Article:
Independent India’s first female detective is a delight
THE thriller genre has been red hot in the literary world because a new generation of writers have been including a unique spin on their stories.
British author Vaseem Khan has done that with his historical crime novels and follows up the excellent Midnight at Malabar House with The Dying Day, which sees inspector Persis Wadia of the Bombay police returning to solve another complex mystery.
The second in the Malabar House mysteries series is a story set in the 1950s that sees India’s first female police detective trying to find a priceless manuscript with the help of an English forensic scientist. They soon realise there is a lot more to the puzzle than initially appears and must contend with unexpected obstacles.
The acclaimed author’s free-flowing writing style transports the reader to an interesting era of a newly independent India taking its first steps towards a changing world and at the heart of it is a determined female detective, who isn’t completely clean cut. Meticulous research means, Khan is able to paint a gripping story on an interesting canvas of a bygone era that helped to shape India and he does it in a believable way.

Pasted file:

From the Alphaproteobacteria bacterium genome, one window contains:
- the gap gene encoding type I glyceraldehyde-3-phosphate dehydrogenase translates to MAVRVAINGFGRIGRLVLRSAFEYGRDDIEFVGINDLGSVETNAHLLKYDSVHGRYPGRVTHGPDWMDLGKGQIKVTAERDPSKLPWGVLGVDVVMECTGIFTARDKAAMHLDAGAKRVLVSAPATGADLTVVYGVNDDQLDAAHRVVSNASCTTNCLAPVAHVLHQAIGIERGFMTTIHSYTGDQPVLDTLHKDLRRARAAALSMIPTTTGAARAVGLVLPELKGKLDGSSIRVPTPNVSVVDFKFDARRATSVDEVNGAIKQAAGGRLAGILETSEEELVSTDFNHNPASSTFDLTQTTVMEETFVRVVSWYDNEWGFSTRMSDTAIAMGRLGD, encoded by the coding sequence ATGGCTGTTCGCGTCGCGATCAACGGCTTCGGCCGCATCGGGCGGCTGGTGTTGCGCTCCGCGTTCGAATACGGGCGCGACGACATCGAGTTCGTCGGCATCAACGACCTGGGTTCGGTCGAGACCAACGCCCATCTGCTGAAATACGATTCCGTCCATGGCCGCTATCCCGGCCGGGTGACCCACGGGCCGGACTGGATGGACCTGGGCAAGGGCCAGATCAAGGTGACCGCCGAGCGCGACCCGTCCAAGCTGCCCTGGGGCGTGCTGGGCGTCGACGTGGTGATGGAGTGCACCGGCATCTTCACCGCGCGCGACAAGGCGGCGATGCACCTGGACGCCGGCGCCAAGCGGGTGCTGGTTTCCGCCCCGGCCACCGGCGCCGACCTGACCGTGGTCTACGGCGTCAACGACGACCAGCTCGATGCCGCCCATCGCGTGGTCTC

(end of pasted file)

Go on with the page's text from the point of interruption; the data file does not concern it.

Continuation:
By articulating a fine balance between history and storytelling, the clearly dedicated author delivers a page-turning tale that keeps the reader guessing. His unique lead protagonist, Persis Wadia, is created with a heroic quality which is often not associated with female characters, especially in stories that are set in India. Like all great mysteries, it is good to know a little about the story before reading and surrendering yourself to the journey. Early indications are that Vaseem Khan has struck gold by setting detective novels in 1950s Bombay. And that is why this is a gem of a novel.
This novel, alongside his sparkling Midnight at Malabar House, should be found by readers.
These stories will leave you wanting to see what the next instalment in this fascinating series will offer.